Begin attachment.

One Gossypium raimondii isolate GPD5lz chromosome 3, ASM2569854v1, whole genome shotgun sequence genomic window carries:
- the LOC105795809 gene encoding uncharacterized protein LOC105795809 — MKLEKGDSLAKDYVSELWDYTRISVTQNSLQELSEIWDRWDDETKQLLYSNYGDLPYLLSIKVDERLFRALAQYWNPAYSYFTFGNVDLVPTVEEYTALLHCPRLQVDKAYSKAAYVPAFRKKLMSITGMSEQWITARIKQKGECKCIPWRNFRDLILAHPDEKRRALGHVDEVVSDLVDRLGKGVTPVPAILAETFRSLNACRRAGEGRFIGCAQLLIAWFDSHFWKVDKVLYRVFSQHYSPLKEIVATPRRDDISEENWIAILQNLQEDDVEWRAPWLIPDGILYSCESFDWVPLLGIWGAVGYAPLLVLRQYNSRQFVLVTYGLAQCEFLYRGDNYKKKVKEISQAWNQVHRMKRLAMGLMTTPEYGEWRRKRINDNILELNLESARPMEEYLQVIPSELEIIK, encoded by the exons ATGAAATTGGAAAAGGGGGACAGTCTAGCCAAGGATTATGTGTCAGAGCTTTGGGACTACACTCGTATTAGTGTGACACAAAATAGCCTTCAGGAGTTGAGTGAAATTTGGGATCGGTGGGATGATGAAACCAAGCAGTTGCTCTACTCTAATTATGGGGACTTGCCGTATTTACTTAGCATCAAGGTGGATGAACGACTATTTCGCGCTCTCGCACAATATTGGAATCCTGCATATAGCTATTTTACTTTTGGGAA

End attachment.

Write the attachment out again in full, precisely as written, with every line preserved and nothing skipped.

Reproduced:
One Gossypium raimondii isolate GPD5lz chromosome 3, ASM2569854v1, whole genome shotgun sequence genomic window carries:
- the LOC105795809 gene encoding uncharacterized protein LOC105795809 — MKLEKGDSLAKDYVSELWDYTRISVTQNSLQELSEIWDRWDDETKQLLYSNYGDLPYLLSIKVDERLFRALAQYWNPAYSYFTFGNVDLVPTVEEYTALLHCPRLQVDKAYSKAAYVPAFRKKLMSITGMSEQWITARIKQKGECKCIPWRNFRDLILAHPDEKRRALGHVDEVVSDLVDRLGKGVTPVPAILAETFRSLNACRRAGEGRFIGCAQLLIAWFDSHFWKVDKVLYRVFSQHYSPLKEIVATPRRDDISEENWIAILQNLQEDDVEWRAPWLIPDGILYSCESFDWVPLLGIWGAVGYAPLLVLRQYNSRQFVLVTYGLAQCEFLYRGDNYKKKVKEISQAWNQVHRMKRLAMGLMTTPEYGEWRRKRINDNILELNLESARPMEEYLQVIPSELEIIK, encoded by the exons ATGAAATTGGAAAAGGGGGACAGTCTAGCCAAGGATTATGTGTCAGAGCTTTGGGACTACACTCGTATTAGTGTGACACAAAATAGCCTTCAGGAGTTGAGTGAAATTTGGGATCGGTGGGATGATGAAACCAAGCAGTTGCTCTACTCTAATTATGGGGACTTGCCGTATTTACTTAGCATCAAGGTGGATGAACGACTATTTCGCGCTCTCGCACAATATTGGAATCCTGCATATAGCTATTTTACTTTTGGGAA